Several recent randomized clinical trials have demonstrated that warfarin sodium treatment, and to a lesser extent aspirin, reduces risk of stroke and death compared with placebo in persons with atrial fibrillation. Insufficient documentation exists on the extent to which the use of these therapies following trial publications has continued to increase in the elderly with atrial fibrillation.
We used data from the Cardiovascular Health Study, a study of 5888 community-dwelling adults aged 65 years or older, to determine the prevalence of warfarin and aspirin use in persons with electrocardiogram-identified atrial fibrillation. Electrocardiogram examinations were conducted at baseline from 1989 through 1990, and at 6 subsequent annual examinations through 1995-1996. Medication data were collected by inventory methods at each examination. Temporal change in use of anticoagulants was analyzed by comparing percentage use in 1990 to use in each year through 1996.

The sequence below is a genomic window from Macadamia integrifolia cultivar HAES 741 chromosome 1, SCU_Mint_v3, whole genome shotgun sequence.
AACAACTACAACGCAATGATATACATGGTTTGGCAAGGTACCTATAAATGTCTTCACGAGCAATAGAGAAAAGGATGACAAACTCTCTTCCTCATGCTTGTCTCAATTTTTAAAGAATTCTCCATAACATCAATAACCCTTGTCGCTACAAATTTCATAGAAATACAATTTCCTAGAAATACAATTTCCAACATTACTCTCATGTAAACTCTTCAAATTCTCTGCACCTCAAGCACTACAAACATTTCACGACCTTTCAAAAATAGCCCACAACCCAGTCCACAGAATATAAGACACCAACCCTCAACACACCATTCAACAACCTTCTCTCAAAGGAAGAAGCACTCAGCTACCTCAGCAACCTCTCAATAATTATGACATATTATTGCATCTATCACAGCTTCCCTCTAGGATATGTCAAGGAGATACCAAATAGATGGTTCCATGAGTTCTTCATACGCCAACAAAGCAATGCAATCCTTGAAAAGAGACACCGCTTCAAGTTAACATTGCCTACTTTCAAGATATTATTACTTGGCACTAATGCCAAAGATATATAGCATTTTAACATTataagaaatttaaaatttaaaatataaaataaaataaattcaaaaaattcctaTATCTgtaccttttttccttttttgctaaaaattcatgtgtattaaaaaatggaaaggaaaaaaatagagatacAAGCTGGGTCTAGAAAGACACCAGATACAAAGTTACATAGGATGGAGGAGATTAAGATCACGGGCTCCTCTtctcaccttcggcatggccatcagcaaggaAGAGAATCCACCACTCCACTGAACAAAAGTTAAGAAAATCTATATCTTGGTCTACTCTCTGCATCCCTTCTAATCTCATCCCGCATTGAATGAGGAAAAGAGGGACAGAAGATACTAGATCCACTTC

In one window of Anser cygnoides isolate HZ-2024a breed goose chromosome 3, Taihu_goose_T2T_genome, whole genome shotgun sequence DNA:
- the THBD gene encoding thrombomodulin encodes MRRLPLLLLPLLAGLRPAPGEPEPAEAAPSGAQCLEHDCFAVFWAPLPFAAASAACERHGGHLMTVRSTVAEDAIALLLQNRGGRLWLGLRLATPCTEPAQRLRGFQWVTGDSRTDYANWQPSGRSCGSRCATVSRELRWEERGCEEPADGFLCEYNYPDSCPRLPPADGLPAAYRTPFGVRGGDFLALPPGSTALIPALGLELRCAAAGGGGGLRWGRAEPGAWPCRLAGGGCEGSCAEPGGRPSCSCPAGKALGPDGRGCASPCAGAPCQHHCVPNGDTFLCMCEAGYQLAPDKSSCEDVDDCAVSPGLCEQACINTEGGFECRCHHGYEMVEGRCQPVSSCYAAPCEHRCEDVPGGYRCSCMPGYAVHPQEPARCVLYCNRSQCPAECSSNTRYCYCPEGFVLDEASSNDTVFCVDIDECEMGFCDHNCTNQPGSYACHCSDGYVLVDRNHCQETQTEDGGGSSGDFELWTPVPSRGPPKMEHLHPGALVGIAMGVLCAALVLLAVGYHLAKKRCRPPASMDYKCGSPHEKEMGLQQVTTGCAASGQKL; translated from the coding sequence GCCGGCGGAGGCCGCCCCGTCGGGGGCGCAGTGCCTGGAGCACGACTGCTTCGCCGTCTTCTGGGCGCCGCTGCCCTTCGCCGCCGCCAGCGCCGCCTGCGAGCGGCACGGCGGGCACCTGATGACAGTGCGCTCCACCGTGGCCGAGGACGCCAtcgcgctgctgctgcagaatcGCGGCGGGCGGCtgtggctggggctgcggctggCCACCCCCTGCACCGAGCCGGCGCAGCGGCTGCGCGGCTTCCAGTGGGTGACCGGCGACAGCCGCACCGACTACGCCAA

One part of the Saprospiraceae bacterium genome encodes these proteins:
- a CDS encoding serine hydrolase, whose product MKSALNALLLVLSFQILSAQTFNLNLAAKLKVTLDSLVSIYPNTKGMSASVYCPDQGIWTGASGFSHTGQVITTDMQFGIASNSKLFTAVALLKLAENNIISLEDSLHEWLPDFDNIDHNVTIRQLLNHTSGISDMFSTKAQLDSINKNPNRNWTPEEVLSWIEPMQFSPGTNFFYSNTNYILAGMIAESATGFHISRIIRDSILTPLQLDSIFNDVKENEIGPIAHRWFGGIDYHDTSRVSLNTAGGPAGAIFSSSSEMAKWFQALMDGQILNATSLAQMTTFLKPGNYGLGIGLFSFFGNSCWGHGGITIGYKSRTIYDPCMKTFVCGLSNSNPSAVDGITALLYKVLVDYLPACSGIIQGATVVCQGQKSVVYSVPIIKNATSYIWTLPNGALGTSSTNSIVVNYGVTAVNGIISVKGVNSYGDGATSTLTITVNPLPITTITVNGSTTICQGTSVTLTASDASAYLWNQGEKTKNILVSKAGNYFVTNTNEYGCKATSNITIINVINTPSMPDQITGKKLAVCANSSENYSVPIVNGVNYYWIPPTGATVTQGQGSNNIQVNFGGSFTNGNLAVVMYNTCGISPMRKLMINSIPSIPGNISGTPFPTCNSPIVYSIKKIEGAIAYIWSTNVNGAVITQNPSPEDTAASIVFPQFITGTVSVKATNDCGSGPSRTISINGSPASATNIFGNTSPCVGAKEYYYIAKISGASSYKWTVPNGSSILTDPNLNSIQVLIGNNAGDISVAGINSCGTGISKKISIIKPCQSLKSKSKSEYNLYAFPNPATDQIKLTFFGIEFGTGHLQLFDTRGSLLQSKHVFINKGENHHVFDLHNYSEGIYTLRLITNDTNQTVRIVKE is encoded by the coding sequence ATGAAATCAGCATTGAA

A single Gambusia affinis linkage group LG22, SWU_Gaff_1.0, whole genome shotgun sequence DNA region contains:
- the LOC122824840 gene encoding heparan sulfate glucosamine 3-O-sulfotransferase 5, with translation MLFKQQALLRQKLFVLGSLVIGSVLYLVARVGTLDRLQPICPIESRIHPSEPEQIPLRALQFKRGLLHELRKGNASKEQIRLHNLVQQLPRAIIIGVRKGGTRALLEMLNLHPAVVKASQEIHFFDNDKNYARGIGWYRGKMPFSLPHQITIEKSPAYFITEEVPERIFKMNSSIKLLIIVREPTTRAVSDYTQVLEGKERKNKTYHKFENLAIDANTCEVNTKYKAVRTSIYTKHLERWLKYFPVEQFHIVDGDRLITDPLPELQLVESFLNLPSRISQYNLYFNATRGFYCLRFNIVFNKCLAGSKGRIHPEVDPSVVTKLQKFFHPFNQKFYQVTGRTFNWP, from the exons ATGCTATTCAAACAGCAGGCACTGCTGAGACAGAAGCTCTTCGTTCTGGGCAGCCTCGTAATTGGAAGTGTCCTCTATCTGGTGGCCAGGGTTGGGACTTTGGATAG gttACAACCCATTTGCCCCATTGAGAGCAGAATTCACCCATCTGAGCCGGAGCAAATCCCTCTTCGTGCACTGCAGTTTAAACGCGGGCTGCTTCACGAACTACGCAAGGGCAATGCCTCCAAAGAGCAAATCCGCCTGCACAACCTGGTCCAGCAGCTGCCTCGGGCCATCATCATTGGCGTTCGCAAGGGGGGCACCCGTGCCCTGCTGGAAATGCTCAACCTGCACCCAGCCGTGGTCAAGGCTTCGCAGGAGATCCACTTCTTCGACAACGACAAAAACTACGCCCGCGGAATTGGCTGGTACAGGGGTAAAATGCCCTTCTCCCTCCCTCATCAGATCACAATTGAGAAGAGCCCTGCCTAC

The use of warfarin increased 4-fold from 13% in 1990 to 50% in 1996 among participants with prevalent atrial fibrillation (P<.001). Daily use of aspirin did not increase over time. Participants younger than 80 years were 4 times more likely to use warfarin in 1996 (P<.001) than those 80 years and older. Use of aspirin did not vary significantly with age.
Warfarin use in community-dwelling elderly persons with electrocardiogram-documented atrial fibrillation increased steadily following the first publication of its treatment benefit, reaching 50% by 1996. In contrast, use of aspirin was unchanged during this same period. Continued efforts to promote appropriate anticoagulation therapy to physicians and their patients may still be needed.